As the Nets' training camp comes to a close, the process will change from pre-Armor years.  NBA teams have to cut their roster to 15 players on October 25. By the 31st, as the NBA season begins, D-League teams like the Armor can designate for reassignment three players cut by their NBA affiliate teams.  The players of course are under no obligation to sign.  As noted, a player can make a lot more money overseas than in the D-League.  But if a player is seeking a  fast track to the NBA (and already has that cash cushion from a partial guarantee), the Armor might be their best choice. They'll be running the Nets' system, be following the Nets' training regimen; be using the Nets' call signs and most importantly be coached by Nets employees and be managed by Nets executives (the Armor GM may very well be assistant GM Bobby Marks or director of basketball operations Milton Lee, operating out of East Rutherford).

Around the same time, the Armor can be expected to hold local tryouts.  More than 60 players have showed up the  at the Springfield College Field House last two years. They can bring as many as five players to camp. Springfield can also sign local players to promote the team’s identity.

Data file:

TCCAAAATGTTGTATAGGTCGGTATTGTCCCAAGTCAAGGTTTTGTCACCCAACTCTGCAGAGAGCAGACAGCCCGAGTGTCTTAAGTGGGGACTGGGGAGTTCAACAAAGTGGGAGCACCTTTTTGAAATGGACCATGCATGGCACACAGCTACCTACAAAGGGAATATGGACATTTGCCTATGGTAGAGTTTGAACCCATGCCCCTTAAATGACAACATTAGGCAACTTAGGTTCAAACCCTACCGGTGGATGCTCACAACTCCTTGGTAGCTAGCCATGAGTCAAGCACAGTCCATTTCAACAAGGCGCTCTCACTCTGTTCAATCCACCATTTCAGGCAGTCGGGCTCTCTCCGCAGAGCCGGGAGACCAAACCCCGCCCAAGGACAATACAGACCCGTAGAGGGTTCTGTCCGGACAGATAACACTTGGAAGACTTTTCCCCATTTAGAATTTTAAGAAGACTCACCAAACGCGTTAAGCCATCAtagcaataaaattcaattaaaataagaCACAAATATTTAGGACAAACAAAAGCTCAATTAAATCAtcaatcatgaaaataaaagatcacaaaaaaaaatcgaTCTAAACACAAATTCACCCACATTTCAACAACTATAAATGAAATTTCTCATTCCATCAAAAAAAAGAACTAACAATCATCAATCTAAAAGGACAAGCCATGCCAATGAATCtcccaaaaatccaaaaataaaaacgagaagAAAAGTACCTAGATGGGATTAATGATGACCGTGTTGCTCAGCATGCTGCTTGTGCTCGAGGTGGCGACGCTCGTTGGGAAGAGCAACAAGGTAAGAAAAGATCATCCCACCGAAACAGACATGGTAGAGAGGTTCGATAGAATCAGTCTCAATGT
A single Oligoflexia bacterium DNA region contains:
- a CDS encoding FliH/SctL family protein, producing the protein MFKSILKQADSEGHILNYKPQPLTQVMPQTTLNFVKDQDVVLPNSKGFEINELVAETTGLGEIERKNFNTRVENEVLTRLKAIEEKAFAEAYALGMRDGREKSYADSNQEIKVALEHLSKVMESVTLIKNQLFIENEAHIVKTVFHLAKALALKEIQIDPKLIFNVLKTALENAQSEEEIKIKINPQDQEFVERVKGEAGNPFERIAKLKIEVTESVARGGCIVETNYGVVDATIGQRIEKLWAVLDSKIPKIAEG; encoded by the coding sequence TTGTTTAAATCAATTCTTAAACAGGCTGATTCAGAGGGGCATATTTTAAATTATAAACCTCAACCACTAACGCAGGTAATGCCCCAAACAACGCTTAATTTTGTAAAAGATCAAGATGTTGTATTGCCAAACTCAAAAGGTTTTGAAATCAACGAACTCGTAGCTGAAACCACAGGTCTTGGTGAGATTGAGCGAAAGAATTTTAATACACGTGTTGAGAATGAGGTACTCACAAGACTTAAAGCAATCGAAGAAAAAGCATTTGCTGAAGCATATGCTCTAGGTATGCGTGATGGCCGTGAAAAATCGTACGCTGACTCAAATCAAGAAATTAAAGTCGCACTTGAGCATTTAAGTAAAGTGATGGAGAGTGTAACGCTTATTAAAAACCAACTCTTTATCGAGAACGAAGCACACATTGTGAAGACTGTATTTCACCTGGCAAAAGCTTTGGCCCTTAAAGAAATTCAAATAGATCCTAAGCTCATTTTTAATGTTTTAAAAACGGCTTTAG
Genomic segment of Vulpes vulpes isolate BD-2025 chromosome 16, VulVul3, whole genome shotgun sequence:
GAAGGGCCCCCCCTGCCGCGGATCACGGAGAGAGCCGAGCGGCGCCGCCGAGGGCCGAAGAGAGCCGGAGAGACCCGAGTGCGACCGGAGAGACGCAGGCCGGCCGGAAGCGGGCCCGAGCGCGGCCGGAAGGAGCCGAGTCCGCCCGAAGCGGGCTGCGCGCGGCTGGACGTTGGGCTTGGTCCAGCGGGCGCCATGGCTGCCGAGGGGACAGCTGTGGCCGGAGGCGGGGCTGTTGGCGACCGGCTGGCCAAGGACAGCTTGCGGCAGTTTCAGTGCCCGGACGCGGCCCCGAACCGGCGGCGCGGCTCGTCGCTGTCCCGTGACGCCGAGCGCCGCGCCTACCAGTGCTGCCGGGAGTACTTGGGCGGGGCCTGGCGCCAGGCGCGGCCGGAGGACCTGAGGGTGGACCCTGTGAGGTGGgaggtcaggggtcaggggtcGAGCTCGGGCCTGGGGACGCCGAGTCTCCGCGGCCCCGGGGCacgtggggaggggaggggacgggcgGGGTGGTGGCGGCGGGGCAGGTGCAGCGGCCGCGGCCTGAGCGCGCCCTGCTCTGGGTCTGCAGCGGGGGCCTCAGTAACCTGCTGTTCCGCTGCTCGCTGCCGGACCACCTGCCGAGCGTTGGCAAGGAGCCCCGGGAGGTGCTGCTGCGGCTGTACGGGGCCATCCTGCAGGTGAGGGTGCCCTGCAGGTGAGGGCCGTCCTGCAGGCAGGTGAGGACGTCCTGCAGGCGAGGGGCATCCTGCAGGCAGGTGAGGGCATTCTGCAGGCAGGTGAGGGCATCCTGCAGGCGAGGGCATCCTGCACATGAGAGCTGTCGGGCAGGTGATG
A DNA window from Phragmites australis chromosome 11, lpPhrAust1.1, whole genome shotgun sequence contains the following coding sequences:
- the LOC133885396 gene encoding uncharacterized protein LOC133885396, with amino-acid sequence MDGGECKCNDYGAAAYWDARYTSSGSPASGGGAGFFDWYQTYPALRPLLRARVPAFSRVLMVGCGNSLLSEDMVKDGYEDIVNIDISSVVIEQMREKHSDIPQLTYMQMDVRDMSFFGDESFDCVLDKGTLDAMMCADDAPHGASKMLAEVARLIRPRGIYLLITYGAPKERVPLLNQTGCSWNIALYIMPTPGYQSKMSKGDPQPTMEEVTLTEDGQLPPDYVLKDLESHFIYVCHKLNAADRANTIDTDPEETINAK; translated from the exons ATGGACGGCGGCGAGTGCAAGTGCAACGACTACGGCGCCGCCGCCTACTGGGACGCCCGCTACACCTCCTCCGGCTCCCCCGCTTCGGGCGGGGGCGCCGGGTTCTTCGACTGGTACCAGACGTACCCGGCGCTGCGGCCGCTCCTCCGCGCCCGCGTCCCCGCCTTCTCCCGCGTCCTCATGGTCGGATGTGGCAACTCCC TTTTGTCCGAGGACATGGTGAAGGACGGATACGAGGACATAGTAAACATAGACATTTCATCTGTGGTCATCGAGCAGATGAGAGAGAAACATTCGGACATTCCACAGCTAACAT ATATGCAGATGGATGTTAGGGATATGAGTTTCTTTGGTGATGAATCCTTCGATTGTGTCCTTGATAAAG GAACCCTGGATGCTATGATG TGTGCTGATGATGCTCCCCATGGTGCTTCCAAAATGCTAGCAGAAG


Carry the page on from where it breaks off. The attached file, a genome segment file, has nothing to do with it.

Then, at the beginning of November, the Nets can use their fat scouting files --and extensive video archive-- to help the Armor in the D-League Draft. (Co-located at the PNY Center is Hoops1 Video, a company with one of the most extensive video libraries, foreign as well as domestic, in the world.  Its head, Mitch Kaufman, also serves at the Nets' video coordinator.)

The D-League Draft has none of the pomp and ceremony of the NBA Draft. It is done by conference call and goes for EIGHT rounds. The Armor even let the local paper, the Springfield Republican shoot their "war room".  Although no trades are permitted during the draft, deals can be made that night and then finalized later.  The Armor in fact don't have their own first rounder in this year's draft. They traded it for Reynolds, the Villanova all-American, last November. D-League rules prohibit the sale of picks.

Where do the prospects come from? Flash back to June, right after the draft.  The fifth annual D-League National Tryout is held in Louisville on June 24-26.  It offers players the opportunity to showcase their talent in front of D-League front office personnel, as well as coaches and representatives from each of the league’s 16 teams. Participants will be competing for the chance to sign an NBA D-League standard player contract and to be placed in the D-League Draft.